New Ordinance Limits Campaign Contributions

Who Wins? Who loses?

Councilmember Richard Hurt is the originator of the Aliso Viejo City Ordinance limiting individual contributions to campaigns to $1,000 per person. As noted by Voice of OC, enforcement of the new ordinance is left to citizens to report to the Orange County District Attorney’s Office, who would then have to decide if they would even pursue any violations. Penalties including the excess of the $1,000 being paid to the City General Fund. It’s not entirely clear if the OC DA would ever even pursue such city violations, however.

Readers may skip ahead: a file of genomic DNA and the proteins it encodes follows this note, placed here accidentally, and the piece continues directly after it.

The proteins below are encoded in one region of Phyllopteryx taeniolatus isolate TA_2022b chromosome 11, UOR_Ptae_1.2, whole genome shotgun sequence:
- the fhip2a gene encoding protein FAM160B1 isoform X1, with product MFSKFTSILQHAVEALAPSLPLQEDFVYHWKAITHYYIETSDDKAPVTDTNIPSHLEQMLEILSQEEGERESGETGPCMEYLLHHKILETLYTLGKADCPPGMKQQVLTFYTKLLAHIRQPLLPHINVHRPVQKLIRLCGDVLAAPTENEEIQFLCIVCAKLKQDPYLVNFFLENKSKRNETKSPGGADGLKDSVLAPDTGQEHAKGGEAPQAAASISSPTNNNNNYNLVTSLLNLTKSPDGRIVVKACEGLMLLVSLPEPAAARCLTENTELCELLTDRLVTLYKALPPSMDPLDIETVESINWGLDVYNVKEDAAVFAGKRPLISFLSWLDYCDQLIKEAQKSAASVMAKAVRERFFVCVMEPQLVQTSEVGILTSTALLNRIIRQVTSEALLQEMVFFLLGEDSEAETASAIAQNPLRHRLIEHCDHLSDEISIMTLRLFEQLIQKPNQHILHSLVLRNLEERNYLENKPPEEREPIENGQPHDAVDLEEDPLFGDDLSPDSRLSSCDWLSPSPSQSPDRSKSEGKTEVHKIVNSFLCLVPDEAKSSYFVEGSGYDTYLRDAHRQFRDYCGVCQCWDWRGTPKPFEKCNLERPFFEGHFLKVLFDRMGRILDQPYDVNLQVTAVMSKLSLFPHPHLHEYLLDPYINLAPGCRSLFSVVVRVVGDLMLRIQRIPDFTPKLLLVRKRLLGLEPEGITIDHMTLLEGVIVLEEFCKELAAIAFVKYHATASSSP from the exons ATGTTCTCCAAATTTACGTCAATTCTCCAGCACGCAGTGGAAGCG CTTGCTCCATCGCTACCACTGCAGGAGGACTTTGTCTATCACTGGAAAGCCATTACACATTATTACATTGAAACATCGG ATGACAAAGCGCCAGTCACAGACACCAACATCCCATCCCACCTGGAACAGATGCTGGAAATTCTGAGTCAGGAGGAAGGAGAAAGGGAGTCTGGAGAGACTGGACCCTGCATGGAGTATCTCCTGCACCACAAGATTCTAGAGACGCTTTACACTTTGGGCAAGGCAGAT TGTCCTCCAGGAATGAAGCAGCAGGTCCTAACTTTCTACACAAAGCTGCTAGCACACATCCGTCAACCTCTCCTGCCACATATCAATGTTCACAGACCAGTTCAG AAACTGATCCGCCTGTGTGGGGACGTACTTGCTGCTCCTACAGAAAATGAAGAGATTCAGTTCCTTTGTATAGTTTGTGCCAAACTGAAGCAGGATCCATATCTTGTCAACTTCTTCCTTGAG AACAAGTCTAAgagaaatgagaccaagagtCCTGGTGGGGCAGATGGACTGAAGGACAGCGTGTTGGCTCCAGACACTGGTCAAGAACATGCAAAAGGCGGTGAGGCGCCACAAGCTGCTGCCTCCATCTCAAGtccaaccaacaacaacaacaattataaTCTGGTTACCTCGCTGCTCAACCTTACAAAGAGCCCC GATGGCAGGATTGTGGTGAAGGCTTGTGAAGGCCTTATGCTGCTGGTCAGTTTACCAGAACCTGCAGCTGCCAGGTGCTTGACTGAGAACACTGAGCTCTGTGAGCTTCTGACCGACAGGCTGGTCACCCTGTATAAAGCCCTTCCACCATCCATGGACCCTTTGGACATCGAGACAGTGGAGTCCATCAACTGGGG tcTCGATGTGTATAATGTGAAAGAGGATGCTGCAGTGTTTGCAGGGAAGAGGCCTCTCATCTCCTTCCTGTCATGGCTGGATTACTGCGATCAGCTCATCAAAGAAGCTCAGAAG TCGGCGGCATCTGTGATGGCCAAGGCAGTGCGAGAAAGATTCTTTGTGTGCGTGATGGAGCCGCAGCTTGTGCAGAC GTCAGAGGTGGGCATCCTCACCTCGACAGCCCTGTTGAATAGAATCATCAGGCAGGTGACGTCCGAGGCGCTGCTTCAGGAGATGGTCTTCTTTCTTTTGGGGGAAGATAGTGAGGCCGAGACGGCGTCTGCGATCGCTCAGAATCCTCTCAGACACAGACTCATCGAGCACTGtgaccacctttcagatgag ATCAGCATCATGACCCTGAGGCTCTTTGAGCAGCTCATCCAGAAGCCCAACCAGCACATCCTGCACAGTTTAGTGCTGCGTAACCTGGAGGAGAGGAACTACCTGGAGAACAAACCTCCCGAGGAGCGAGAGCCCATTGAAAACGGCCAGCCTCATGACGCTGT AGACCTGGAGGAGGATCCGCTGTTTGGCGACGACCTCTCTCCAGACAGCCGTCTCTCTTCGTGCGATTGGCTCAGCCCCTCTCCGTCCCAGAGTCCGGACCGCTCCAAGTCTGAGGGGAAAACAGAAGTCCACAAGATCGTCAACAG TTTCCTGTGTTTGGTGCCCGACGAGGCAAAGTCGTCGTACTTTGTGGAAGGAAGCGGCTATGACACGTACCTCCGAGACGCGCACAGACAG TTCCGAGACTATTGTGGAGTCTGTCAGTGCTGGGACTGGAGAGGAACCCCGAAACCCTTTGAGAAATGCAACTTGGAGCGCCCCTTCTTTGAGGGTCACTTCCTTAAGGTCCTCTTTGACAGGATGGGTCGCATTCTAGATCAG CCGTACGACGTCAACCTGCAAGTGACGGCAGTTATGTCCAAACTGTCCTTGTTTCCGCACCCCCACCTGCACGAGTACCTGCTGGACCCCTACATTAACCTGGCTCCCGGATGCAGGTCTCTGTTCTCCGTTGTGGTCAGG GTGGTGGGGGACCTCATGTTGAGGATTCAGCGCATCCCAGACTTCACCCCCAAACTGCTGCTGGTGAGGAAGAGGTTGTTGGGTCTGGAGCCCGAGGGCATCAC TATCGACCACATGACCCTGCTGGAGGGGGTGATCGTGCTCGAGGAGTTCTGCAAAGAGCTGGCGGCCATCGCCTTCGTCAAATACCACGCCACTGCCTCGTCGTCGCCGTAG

The state of California already has a cap of $4,900, so this city ordinance further caps at the new $1,000 limit. An interesting thing to consider is what unintended effects this additional cap on contributions could have. It is entirely possible that independently wealthy candidates could gain an advantage because there is no limit on personal spend on a campaign. Additionally contributions from PACs remain unchanged. For more info on the scale of PAC vs individual contributions, check out the visuals here on the Aliso City Watch site.

Let’s look at the impact the ordinance would have if it was passed ahead of the 2022 elections.

For this election, the ordinance would have had absolutely no impact on the incumbent Ackley. It is possible that the reform against individual contributions helps incumbents as they are more likely to have access to other sources of income, for example from PACs, while new newcomers rely more heavily on larger contributions from individuals.


Arthur Osorio

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